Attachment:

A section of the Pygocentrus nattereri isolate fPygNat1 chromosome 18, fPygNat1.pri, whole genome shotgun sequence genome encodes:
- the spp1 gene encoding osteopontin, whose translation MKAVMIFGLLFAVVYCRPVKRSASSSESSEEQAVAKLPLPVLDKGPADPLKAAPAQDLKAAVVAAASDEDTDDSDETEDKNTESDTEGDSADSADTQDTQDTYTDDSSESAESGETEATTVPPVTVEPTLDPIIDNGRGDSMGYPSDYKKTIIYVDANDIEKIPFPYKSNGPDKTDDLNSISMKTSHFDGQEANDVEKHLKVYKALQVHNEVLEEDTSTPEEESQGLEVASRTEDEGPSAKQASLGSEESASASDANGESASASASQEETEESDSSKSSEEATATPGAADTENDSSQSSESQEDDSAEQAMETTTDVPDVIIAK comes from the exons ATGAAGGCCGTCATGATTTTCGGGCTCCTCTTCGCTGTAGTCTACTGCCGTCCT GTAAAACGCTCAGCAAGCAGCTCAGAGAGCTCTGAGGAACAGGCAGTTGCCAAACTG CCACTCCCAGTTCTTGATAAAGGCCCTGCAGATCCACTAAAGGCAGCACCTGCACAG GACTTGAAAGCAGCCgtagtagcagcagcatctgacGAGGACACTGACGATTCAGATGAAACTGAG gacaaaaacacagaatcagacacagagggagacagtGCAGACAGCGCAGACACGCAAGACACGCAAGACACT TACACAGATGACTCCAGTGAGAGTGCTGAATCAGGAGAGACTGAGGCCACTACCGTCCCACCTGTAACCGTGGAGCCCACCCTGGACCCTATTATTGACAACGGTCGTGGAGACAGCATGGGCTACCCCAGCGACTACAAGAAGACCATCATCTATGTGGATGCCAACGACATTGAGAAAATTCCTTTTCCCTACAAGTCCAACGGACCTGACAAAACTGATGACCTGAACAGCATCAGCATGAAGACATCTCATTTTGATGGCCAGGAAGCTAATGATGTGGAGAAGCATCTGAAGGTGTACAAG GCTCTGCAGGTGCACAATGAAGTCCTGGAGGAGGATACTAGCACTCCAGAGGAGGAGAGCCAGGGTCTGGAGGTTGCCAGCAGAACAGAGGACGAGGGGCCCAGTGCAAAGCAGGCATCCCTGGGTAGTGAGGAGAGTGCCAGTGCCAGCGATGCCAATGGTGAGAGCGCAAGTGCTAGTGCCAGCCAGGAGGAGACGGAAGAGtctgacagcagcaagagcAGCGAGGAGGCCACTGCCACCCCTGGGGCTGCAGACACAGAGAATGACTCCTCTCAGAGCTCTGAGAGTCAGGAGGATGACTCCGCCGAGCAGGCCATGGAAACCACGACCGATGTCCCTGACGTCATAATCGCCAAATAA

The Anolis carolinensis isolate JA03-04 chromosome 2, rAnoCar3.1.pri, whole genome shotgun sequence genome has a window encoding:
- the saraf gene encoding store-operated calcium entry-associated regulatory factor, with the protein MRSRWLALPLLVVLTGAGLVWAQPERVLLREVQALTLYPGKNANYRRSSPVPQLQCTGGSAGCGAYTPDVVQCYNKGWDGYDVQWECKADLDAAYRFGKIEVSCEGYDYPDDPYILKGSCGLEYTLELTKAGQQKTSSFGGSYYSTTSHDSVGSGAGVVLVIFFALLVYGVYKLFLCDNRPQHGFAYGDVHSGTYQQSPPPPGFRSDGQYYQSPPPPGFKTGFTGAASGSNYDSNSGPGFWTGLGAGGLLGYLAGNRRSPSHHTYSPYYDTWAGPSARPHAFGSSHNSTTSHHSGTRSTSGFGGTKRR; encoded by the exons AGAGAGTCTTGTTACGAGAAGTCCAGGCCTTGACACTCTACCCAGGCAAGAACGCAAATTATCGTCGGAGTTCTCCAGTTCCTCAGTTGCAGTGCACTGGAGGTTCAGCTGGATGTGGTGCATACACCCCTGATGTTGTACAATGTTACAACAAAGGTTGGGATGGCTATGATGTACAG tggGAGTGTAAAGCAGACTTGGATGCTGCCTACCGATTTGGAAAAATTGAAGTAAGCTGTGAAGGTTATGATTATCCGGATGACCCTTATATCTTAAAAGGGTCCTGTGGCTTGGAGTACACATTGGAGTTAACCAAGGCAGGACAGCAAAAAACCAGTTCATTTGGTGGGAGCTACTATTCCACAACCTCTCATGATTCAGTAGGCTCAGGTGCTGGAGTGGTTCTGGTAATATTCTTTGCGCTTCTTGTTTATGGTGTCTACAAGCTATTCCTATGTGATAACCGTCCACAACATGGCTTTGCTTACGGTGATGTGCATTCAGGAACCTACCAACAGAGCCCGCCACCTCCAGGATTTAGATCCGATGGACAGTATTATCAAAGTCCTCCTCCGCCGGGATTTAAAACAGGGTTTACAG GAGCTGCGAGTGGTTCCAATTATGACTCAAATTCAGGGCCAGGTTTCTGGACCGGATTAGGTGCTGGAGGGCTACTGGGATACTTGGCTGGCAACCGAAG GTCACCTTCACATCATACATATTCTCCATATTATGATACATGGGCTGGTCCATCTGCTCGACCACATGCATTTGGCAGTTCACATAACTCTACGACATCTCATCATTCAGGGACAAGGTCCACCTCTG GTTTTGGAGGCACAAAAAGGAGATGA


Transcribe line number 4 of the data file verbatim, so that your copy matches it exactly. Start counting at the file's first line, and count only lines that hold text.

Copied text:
- the saraf gene encoding store-operated calcium entry-associated regulatory factor, with the protein MRSRWLALPLLVVLTGAGLVWAQPERVLLREVQALTLYPGKNANYRRSSPVPQLQCTGGSAGCGAYTPDVVQCYNKGWDGYDVQWECKADLDAAYRFGKIEVSCEGYDYPDDPYILKGSCGLEYTLELTKAGQQKTSSFGGSYYSTTSHDSVGSGAGVVLVIFFALLVYGVYKLFLCDNRPQHGFAYGDVHSGTYQQSPPPPGFRSDGQYYQSPPPPGFKTGFTGAASGSNYDSNSGPGFWTGLGAGGLLGYLAGNRRSPSHHTYSPYYDTWAGPSARPHAFGSSHNSTTSHHSGTRSTSGFGGTKRR; encoded by the exons AGAGAGTCTTGTTACGAGAAGTCCAGGCCTTGACACTCTACCCAGGCAAGAACGCAAATTATCGTCGGAGTTCTCCAGTTCCTCAGTTGCAGTGCACTGGAGGTTCAGCTGGATGTGGTGCATACACCCCTGATGTTGTACAATGTTACAACAAAGGTTGGGATGGCTATGATGTACAG tggGAGTGTAAAGCAGACTTGGATGCTGCCTACCGATTTGGAAAAATTGAAGTAAGCTGTGAAGGTTATGATTATCCGGATGACCCTTATATCTTAAAAGGGTCCTGTGGCTTGGAGTACACATTGGAGTTAACCAAGGCAGGACAGCAAAAAACCAGTTCATTTGGTGGGAGCTACTATTCCACAACCTCTCATGATTCAGTAGGCTCAGGTGCTGGAGTGGTTCTGGTAATATTCTTTGCGCTTCTTGTTTATGGTGTCTACAAGCTATTCCTATGTGATAACCGTCCACAACATGGCTTTGCTTACGGTGATGTGCATTCAGGAACCTACCAACAGAGCCCGCCACCTCCAGGATTTAGATCCGATGGACAGTATTATCAAAGTCCTCCTCCGCCGGGATTTAAAACAGGGTTTACAG GAGCTGCGAGTGGTTCCAATTATGACTCAAATTCAGGGCCAGGTTTCTGGACCGGATTAGGTGCTGGAGGGCTACTGGGATACTTGGCTGGCAACCGAAG GTCACCTTCACATCATACATATTCTCCATATTATGATACATGGGCTGGTCCATCTGCTCGACCACATGCATTTGGCAGTTCACATAACTCTACGACATCTCATCATTCAGGGACAAGGTCCACCTCTG GTTTTGGAGGCACAAAAAGGAGATGA